Canning 101: Why Pumpkin Butter Can’t Be Canned


This time of year, a canner’s fancy turns to pumpkins. Tis the season for all things round, orange and squashy, after all. However, as you start searching for recipes for home canned pumpkin butter from reputable sources, you’re going to find yourself disappointed. You see, both the USDA and the National Center for Home Food Preservation are going to tell you the same thing. Don’t do it.

I’m sure there are more than a few of you out there saying to yourself, “but I’ve been making and water bath canning pumpkin butter for years!” And it’s true, many years ago, there were USDA-approved recipes for pumpkin butter. Unfortunately, the rules of canning are not a static canon and so, in 1989 the USDA changed their recommendations and the NCHFP followed suit. No home canning for pumpkin butter, not even in a pressure canner.

The reasons why homemade pumpkin butter isn’t recommended are several. When cooked down into a butter, pumpkin flesh becomes quite dense, making it difficult for the heat produced in a canner to penetrate fully through the contents of the jar. This means that even in a pressure canner, the interior of the jar may not reach the 240 degrees needed to kill those pesky botulism spores.

Additionally, pumpkin and all other winter squash are a low-acid vegetables, meaning that without careful treatment, they could potentially be a friendly environment in which botulism spores might grow into their toxic adult state. In tests, it’s been found that the pH of pumpkin has a fairly wide range, meaning that it’s not possible to offer a basic acidification ratio as there is for other borderline and low acid foods.

The good news is that pumpkin butter can be frozen and also keeps quite well in the fridge, so it doesn’t have to be entirely off the menu. I’ve also been pondering whether one could make a an apple-pumpkin butter that would be high enough in acid to be safe for canning, but would contain enough pumpkin to be sufficiently autumnal. I may do a bit of playing around, to see if I can get somewhere close to the flavor I’d like to eat.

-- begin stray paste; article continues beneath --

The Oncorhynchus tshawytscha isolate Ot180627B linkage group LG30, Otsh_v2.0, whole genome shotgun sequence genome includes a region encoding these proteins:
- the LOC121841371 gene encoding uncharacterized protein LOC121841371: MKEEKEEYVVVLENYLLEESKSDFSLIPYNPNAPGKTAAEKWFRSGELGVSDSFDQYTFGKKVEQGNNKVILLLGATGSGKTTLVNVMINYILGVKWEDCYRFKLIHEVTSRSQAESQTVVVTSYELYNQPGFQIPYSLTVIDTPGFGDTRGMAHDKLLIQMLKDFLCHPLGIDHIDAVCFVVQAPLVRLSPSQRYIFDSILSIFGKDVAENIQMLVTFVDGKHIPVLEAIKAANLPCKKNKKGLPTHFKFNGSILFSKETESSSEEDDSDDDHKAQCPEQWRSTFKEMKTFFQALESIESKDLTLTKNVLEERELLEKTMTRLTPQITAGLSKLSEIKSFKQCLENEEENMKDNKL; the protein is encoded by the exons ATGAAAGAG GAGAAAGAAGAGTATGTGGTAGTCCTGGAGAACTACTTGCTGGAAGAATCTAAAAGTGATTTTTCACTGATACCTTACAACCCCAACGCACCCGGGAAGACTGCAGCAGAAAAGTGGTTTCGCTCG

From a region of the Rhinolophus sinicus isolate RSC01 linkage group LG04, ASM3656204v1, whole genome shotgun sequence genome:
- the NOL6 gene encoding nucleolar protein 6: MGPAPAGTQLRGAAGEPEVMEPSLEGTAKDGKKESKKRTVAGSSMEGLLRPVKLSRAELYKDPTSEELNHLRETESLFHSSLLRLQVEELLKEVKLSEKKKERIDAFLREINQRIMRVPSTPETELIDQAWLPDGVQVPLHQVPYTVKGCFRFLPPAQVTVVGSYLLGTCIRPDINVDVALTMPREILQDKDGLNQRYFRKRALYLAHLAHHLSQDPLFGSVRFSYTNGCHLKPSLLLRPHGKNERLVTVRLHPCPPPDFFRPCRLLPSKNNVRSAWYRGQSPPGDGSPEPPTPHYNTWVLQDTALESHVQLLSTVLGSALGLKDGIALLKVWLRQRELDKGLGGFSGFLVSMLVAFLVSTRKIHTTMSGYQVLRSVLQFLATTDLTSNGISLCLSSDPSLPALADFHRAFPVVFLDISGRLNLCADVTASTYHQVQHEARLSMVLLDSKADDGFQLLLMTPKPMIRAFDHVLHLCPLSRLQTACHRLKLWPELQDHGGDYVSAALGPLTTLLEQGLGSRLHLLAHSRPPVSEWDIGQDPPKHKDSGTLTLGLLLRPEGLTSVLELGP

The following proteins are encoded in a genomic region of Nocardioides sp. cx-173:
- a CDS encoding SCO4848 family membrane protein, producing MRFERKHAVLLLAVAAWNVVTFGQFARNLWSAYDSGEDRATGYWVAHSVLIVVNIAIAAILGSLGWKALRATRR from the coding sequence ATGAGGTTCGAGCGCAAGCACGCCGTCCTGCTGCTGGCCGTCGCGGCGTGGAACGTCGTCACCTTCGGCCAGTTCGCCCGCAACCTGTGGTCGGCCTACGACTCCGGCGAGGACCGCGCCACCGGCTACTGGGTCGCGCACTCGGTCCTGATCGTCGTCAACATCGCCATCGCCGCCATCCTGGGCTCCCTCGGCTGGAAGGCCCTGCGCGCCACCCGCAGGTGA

If you’re curious to read more about the safety hazards of canning pumpkin butter and other squash purees, click here to download the PDF that was the primary source for this post.

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Jars on Vacation

half gallons of pickles

Scott and I are back in Philadelphia, after more than a week out on the west coast. It was a glorious trip, full of good food, delightful day trips, lots of rest and plenty of time with my parents. While I work on unpacking, doing laundry and sorting through the mail, here are a few pictures to keep you busy.

happy girl kitchen co. pickles

At the Ferry Building Farmers’ Market in San Francisco.

happy girl kitchen co. jams

Canned smoked salmon at the Tillamook creamery in Tillamook, OR.

canned smoked salmon

Jar-shaped canisters!

jar-shaped canisters

Three pictures of the display in the window of the Pearl District Anthropologie in Portland. It made me cringe a little, to see perfectly good jars spoiled in this way. But I couldn’t help be charmed by them nonetheless.

painted jars at Anthropologie
painted jars at Anthropologie
painted jars at Anthropologie

Another shop in downtown Portland that was using jars in their window display. Happily, these weren’t painted so they can be used again.

window display of jars

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Vacation Confessions and a Puckery Holiday Ornament


This always happens to me. I go on vacation, thinking that because I’ll have so much free time, it will be easy to write a bunch of pithy, highly useful blog posts (I’ll admit, there have been times when I imagined that I’d get ahead and write well into the future. Ha!).

woody, on his chair